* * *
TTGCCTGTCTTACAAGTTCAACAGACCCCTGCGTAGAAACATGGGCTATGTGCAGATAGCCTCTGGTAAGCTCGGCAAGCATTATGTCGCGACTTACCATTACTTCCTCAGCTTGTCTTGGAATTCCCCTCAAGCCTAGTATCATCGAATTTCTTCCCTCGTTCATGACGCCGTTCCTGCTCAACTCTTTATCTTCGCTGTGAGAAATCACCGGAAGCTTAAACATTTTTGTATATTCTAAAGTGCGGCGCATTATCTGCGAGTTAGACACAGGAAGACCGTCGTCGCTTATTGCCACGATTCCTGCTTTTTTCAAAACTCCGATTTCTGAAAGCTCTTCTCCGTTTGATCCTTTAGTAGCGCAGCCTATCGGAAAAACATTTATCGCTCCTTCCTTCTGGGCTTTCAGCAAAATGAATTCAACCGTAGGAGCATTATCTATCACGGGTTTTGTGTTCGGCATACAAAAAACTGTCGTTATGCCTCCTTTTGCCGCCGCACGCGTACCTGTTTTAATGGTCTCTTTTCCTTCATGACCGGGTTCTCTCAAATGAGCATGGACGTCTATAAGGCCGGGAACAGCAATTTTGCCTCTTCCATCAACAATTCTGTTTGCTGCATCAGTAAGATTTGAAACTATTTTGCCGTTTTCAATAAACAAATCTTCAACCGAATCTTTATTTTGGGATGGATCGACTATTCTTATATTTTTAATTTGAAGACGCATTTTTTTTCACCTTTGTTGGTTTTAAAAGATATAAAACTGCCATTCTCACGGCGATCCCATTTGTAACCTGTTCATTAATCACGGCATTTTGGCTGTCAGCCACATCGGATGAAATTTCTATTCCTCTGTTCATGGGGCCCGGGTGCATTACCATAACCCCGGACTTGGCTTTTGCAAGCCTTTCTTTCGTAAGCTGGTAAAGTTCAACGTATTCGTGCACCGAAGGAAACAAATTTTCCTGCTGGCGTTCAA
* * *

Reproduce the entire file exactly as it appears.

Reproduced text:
TTGCCTGTCTTACAAGTTCAACAGACCCCTGCGTAGAAACATGGGCTATGTGCAGATAGCCTCTGGTAAGCTCGGCAAGCATTATGTCGCGACTTACCATTACTTCCTCAGCTTGTCTTGGAATTCCCCTCAAGCCTAGTATCATCGAATTTCTTCCCTCGTTCATGACGCCGTTCCTGCTCAACTCTTTATCTTCGCTGTGAGAAATCACCGGAAGCTTAAACATTTTTGTATATTCTAAAGTGCGGCGCATTATCTGCGAGTTAGACACAGGAAGACCGTCGTCGCTTATTGCCACGATTCCTGCTTTTTTCAAAACTCCGATTTCTGAAAGCTCTTCTCCGTTTGATCCTTTAGTAGCGCAGCCTATCGGAAAAACATTTATCGCTCCTTCCTTCTGGGCTTTCAGCAAAATGAATTCAACCGTAGGAGCATTATCTATCACGGGTTTTGTGTTCGGCATACAAAAAACTGTCGTTATGCCTCCTTTTGCCGCCGCACGCGTACCTGTTTTAATGGTCTCTTTTCCTTCATGACCGGGTTCTCTCAAATGAGCATGGACGTCTATAAGGCCGGGAACAGCAATTTTGCCTCTTCCATCAACAATTCTGTTTGCTGCATCAGTAAGATTTGAAACTATTTTGCCGTTTTCAATAAACAAATCTTCAACCGAATCTTTATTTTGGGATGGATCGACTATTCTTATATTTTTAATTTGAAGACGCATTTTTTTTCACCTTTGTTGGTTTTAAAAGATATAAAACTGCCATTCTCACGGCGATCCCATTTGTAACCTGTTCATTAATCACGGCATTTTGGCTGTCAGCCACATCGGATGAAATTTCTATTCCTCTGTTCATGGGGCCCGGGTGCATTACCATAACCCCGGACTTGGCTTTTGCAAGCCTTTCTTTCGTAAGCTGGTAAAGTTCAACGTATTCGTGCACCGAAGGAAACAAATTTTCCTGCTGGCGTTCAA